Open Sesame II

Earlier this week I posted a paper on the Arxiv (which is described here). The next morning I woke up to an email asking if my co-authors and I were interested in submitting our paper in a new, open access astrophysics journal, Physics of the Dark Universe.  The Editorial Board is full of people I respect and — unlike many Open Access journals — there are no page charges: it is free to both authors and readers. Even more interestingly, the journal is published by Elsevier, one of the main whipping boys of the Open Science movement.  

So what gives?  So far as I can tell, Elsevier hopes to negotiate blanket deals with science funding agencies and consortia of institutions to cover the cost of these journals.  And I suspect many scientists will be apprehensive at the thought of Elsevier inserting themselves even more deeply into the world’s scholarly infrastructure.

But on the other hand, Elsevier are taking a risk if they pursue this new model — government agencies have more negotiating leverage than individual universities.  Moreover, it is a problem if academics can’t read an article in the literature, so scholarly libraries strive for completeness and (by and large) grit their teeth and pay millions each year to cover journal subscriptions.  On the other hand, it is less of a problem (in most fields) to lose the opportunity to publish in a given set of journals, provided there are viable alternatives.  And this model allows Elsevier to charge for publication, but leaves no room to charge for reading — and Elsevier’s journals typically cost far more on a per article basis than many of their competitors.

‚ÄčThis certainly seems to be a response to the Open Science movement from Elsevier. Whether it is a win for Open Science remains to be seen — the devil will be in the details, but Elsevier is risking much of its present ability to dictate the price it charges for its services.  

My guess is that even if this approach is viable, purists will continue to shun Elseiver — they are the Microsoft of academic publishing. But just as many Linux users switched to Macs when OS X became available during the most vocal era of the Open Source software movement I suspect many scientists could learn to love free-to-you journals — even if they are created by large for-profit corporations.

As for me, the new journal’s focus on the “dark universe” is probably not a good fit for our paper, so it will go elsewhere.  

Open Sesame

There is an “Open Research” meeting here in Auckland this week and I am registered for the “unconference” on the second day (I am also headed to Kiwi Foo on the weekend, which means I will attend more unconferences in a week than I managed in the rest of my life).   

My first taste of open research — but no-one called it open research back then — came as a PhD student at the University of Canterbury in 1990, where the circulation of the “preprint list” was a weekly ritual.  Possibly this is more accurately “open science”, a subset of open research.  Back then, scientists sent pre-publication copies of their papers (“preprints”) to a handful of libraries and leading institutions. As a public service, the library at SLAC mailed a weekly list of new preprints it had received to particle physics researchers all round the world.  (Actually, I think you had to pay an annual subscription to cover the postage.)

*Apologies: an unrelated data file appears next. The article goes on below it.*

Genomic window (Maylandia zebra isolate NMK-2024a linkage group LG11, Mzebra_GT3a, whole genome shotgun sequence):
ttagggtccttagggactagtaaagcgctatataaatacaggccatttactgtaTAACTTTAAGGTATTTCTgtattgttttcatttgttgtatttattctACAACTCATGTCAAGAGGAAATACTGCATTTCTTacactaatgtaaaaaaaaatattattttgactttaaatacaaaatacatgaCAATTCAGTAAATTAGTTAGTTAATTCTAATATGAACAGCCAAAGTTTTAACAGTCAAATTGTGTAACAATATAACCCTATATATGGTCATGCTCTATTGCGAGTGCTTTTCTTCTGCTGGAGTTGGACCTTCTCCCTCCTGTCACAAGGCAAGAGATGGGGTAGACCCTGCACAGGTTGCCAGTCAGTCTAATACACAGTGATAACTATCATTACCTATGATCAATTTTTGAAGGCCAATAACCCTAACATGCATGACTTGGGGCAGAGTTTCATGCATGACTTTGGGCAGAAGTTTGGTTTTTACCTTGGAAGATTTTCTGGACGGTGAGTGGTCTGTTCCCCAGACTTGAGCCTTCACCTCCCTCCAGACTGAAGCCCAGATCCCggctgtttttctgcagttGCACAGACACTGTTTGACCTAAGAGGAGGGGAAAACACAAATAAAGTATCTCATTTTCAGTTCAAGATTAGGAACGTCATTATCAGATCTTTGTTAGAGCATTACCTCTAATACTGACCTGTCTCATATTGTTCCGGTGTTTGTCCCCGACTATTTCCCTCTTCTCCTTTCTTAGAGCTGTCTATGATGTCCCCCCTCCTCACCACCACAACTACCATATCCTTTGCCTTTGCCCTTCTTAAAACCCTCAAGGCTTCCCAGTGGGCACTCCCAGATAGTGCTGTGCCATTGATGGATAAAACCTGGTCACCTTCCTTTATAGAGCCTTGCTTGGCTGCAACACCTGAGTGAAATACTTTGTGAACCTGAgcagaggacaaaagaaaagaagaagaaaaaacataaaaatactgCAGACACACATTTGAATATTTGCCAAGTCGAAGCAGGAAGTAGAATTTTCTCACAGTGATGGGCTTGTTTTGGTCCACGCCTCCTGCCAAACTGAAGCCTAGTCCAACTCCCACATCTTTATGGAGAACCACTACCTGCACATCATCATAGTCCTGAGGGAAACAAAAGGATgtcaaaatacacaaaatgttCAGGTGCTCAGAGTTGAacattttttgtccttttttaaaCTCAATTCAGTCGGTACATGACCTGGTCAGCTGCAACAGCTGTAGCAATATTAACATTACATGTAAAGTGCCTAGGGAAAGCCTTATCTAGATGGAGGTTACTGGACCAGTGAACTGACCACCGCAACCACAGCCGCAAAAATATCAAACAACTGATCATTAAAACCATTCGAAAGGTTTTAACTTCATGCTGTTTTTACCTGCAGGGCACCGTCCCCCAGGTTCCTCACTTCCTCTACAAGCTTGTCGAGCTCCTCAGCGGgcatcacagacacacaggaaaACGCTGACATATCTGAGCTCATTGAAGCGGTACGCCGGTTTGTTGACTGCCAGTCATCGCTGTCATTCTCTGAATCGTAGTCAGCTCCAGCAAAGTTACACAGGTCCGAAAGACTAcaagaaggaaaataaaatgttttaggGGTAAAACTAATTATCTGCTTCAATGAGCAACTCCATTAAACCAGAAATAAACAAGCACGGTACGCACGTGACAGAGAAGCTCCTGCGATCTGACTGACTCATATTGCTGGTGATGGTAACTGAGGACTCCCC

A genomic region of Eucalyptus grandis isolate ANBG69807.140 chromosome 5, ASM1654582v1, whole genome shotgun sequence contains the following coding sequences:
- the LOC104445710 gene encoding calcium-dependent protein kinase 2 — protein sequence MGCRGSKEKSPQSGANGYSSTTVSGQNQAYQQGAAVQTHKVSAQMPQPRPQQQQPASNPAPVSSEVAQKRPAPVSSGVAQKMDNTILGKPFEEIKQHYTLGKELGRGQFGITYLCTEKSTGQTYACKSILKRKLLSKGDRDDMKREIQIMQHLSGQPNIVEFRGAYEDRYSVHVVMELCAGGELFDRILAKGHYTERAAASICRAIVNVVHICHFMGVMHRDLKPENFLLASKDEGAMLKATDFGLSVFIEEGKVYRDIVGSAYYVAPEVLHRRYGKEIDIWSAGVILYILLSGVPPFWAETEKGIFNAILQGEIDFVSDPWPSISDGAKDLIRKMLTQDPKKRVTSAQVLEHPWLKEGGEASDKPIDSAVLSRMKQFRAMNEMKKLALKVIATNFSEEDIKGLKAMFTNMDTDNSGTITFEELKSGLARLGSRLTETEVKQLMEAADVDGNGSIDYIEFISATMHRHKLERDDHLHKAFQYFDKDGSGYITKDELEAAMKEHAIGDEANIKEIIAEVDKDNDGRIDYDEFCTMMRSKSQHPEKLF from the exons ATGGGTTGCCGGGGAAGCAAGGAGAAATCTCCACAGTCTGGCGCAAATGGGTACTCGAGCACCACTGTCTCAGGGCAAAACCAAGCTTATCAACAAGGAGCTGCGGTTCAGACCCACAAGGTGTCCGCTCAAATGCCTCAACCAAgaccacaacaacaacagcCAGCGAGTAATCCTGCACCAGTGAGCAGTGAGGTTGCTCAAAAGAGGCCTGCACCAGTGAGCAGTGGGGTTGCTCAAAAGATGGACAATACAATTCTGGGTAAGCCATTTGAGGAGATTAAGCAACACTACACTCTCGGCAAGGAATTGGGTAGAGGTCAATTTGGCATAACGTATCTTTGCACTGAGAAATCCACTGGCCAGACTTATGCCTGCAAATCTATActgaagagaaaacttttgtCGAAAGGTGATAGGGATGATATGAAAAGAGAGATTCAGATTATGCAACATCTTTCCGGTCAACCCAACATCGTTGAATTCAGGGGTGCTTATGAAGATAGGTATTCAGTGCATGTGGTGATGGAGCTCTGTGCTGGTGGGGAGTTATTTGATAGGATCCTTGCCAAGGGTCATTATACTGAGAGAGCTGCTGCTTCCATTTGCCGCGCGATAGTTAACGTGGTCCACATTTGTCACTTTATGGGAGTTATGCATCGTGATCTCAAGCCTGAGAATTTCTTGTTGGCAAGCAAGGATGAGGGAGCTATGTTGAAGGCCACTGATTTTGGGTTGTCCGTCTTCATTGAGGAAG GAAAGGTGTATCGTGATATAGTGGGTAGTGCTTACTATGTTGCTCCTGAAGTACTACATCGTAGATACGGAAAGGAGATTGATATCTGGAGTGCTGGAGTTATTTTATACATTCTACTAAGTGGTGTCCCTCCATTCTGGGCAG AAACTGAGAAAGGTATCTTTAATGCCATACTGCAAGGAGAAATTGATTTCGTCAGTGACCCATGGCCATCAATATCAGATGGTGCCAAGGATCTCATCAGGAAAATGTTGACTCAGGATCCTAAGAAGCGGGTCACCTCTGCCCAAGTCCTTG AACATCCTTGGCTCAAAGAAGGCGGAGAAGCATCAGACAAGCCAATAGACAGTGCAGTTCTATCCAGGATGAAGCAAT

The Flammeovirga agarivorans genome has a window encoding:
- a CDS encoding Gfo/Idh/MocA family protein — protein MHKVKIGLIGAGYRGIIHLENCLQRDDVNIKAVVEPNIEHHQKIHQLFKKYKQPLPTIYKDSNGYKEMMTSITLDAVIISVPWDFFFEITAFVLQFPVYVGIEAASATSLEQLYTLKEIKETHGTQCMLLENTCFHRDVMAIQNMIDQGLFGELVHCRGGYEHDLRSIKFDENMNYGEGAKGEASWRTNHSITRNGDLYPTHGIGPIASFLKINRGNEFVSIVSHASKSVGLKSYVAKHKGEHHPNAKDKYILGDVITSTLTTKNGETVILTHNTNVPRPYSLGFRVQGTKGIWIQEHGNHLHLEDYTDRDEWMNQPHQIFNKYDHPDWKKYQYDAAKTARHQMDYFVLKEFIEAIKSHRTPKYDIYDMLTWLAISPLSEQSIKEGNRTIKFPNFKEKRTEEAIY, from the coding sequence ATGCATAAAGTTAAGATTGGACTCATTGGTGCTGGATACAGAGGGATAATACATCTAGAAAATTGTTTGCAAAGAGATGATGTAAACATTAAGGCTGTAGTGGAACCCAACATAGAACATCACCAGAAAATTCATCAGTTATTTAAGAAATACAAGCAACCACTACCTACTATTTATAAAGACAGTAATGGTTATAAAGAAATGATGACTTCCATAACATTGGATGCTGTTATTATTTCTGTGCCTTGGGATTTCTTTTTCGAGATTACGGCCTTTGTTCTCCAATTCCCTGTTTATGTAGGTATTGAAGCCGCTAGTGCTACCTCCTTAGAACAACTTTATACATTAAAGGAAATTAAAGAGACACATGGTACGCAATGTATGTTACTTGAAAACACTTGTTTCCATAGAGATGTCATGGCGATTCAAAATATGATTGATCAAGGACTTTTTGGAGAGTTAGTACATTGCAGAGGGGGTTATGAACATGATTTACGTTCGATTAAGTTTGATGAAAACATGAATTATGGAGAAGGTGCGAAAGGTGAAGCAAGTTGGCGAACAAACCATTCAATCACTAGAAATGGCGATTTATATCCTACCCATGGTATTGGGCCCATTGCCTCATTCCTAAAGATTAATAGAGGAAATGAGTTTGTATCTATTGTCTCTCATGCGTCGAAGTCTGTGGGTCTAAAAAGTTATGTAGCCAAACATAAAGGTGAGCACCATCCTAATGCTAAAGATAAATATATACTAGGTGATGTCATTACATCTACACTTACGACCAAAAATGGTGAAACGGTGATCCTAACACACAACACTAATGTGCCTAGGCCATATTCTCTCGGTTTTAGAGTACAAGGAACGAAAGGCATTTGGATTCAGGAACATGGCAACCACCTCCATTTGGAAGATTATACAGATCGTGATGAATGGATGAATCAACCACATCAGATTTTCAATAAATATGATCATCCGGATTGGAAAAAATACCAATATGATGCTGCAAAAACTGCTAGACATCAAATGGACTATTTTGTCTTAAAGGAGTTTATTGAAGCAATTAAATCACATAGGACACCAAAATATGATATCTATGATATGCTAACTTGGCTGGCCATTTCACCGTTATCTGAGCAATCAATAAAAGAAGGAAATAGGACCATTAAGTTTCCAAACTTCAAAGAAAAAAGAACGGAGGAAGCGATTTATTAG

After it arrived at Canterbury, the list went from hand to hand among the researchers with an interest in particle physics. When you got the list, you flagged titles that looked interesting, noted the author’s institution, turned to a longer list that provided their postal addresses, filled in the blanks on a special postcard politely requesting a copy of the article, and mailed it off.  A few weeks or months later an envelope arrived in the mailroom with your name on it, possibly some exotic stamps, and the preprint inside.  

Then, in 1991 the “Archive” was launched by Paul Ginsparg from the domain xxx.lanl.gov. (There was also an earlier, smaller, and less automated service run by Joanne Cohn.)  The Archive sent a daily digest, you submitted papers to the archive by email (or even ftp),  the list was distributed by email, and you requested papers by emailing a software robot. This is what the pre-www Internet looked like. 

Papers arrived as raw LaTeX (or just TeX),  an HTML-like mathematical mark-up language that was (and is) ubiquitous in particle physics. A few keystrokes at the command line turned the source file into a typeset paper, and thus a process which had taken weeks or months now took minutes.  Not only that, a PhD student in New Zealand now got preprints at the same time as a professor at Harvard.

As time went by, the operation became more professional and spread across multiple disciplines. For a taste of the wild west days of open science, check out early messages to Archive suscribers [sic] — search for “suscribe” [sic].  

Nowadays, the Archive (at the domain Arxiv.org) is the dominant repository for papers in particle physics and astronomy.  But perhaps more importantly, the Archive has reached the point where it threatens to do to traditional journals what MP3s did to record shops, as it represents a radically new model for scientific publishing.  In particle physics and astrophysics, the Archive is essentially complete — I almost never see traditionally published papers that are not also posted to the Archive.   Not only that, I am more likely to download the preprint than the journal’s version of an article, because everything is on the Archive which makes it a one-stop shop, whereas each journal has its own website.  

There are many philosophical arguments in favor of openness in science, but from my perspective the basis of the Archive’s success is entirely pragmatic — it makes it easier for scientists to do science.

[More on Open Science and Open Research in Part 2 of this blog – coming soon.]